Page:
Bret and Fran

Breakfast Club Internet Culture News
Bret Easton Ellis's new novel/memoir Lunar Park is getting a lot of attention. I haven't read it yet, but I have been amused to peruse the famously fake websites created to introduce some of the supposedly but questionably real characters in this book.

Since when does a major publishing firm like Random House do wacky stuff like this? It must be a new kind of world we are living in.

But if this fast-changing world leaves you yearning for the comfort of a familiar sarcastic voice from the past, here's an interview with Fran Lebowitz. Fran hasn't written much since the days when Bret Easton Ellis was the new kid on the block, and it's good to hear from her again.
4 Responses to "Bret and Fran"

by slog on

Books/AuthorsIf I need to remember the books I am familar with I choose Vonnegut, especially if I am looking for something to laugh at. The last thing that made me laugh aloud, reading for the first time, would probably be Gogol's 'The Nose.' Sometimes I read what I write and laugh at myself.

by warrenweappa on

'Net Makes Buzz for the YoungI read a factoid somewhere that said 87% of the US demographic Hollywood targets, teens to thirty-somethings, uses the internet so it is possibly the choice medium to create buzz. The last Easton book your correspondent read was American Psycho and would've never finished it if something else to read was available.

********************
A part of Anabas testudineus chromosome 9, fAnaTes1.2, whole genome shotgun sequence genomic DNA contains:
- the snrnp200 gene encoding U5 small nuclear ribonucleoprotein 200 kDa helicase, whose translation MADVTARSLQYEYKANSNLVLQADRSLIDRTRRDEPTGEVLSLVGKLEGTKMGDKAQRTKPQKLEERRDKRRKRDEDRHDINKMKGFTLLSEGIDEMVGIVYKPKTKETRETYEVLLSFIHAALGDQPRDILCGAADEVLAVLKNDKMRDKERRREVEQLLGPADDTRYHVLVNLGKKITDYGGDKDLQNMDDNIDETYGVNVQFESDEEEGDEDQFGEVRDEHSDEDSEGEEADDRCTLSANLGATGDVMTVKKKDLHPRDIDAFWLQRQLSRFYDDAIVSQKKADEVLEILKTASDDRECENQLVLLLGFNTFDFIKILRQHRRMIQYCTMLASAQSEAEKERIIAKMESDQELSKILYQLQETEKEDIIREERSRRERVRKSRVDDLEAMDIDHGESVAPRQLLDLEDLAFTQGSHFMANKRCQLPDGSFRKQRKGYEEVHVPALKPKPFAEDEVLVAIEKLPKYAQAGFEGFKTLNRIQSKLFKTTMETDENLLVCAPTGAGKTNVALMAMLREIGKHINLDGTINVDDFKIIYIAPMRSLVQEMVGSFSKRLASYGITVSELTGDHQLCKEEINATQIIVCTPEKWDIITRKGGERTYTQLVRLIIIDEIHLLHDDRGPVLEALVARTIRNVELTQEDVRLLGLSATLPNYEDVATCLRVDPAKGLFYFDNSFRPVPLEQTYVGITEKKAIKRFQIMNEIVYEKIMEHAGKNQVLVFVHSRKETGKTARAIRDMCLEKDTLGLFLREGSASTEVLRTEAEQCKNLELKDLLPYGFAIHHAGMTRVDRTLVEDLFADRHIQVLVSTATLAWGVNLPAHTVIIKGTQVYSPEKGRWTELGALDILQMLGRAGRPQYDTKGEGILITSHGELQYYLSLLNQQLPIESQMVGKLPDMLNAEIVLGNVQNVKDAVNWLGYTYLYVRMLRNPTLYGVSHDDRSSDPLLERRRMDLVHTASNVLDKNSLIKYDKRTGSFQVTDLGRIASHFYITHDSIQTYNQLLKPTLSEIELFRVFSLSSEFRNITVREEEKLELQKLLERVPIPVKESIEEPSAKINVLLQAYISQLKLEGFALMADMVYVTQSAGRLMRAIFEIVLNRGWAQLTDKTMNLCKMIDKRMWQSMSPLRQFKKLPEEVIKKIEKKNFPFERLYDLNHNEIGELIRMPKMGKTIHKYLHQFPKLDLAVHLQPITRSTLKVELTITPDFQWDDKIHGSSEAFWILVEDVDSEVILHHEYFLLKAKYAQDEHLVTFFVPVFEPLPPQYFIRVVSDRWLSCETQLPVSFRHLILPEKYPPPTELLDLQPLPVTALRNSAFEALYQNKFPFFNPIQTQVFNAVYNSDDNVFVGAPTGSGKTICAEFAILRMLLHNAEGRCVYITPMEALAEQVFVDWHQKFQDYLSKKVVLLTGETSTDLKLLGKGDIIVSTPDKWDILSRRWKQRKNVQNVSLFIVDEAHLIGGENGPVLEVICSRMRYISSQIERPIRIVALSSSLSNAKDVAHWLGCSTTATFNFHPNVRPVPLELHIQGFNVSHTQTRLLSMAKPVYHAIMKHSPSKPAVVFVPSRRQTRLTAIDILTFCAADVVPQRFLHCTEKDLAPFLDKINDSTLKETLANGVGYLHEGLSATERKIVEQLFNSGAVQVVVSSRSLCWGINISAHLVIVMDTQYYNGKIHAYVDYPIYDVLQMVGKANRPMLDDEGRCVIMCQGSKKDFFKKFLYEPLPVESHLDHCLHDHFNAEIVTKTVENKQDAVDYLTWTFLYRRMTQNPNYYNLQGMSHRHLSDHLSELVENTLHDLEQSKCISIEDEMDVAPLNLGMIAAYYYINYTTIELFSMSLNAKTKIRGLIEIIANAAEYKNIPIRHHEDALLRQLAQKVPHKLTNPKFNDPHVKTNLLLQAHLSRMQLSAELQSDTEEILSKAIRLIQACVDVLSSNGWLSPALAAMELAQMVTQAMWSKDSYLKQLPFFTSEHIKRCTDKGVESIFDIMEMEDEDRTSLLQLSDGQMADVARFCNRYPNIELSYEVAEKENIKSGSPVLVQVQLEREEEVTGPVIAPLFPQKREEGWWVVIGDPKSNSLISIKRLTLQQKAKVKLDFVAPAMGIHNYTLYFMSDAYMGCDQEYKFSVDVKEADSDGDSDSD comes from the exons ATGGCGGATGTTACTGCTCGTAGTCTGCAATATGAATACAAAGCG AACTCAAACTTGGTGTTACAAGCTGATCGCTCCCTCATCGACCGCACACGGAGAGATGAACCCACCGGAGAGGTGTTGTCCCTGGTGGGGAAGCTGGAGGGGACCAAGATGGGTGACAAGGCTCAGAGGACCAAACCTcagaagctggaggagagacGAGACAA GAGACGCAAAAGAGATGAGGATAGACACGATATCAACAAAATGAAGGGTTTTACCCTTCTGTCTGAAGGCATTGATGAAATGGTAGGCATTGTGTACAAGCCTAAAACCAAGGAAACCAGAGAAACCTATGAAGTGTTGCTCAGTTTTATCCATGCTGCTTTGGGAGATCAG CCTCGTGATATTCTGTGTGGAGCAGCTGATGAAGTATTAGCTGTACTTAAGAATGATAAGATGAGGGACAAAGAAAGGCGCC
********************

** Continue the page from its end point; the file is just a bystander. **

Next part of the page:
by brooklyn on

You're ahead of me, WW -- the last Ellis I read was "Less Than Zero". I may actually pick up this new one, though. As I've mentioned here elsewhere, I'm always drawn to these Paul-Auster-esque metafictional pseudo-autobiographies, which seems to be exactly what this book is.

by Rubiao on

I really enjoyed American Psycho, then read/skimmed a few of his other books like Less Than Zero and Glamourama. Nothing exceptional. It really turned me off that he kept writing the same book with the same characters (with the exception of American Psycho). Reading about a bunch of young rich kids who do tons of coke loses its appeal after a chapter or two of high profile celebrity references. Though I do really enjoy Paul Auster...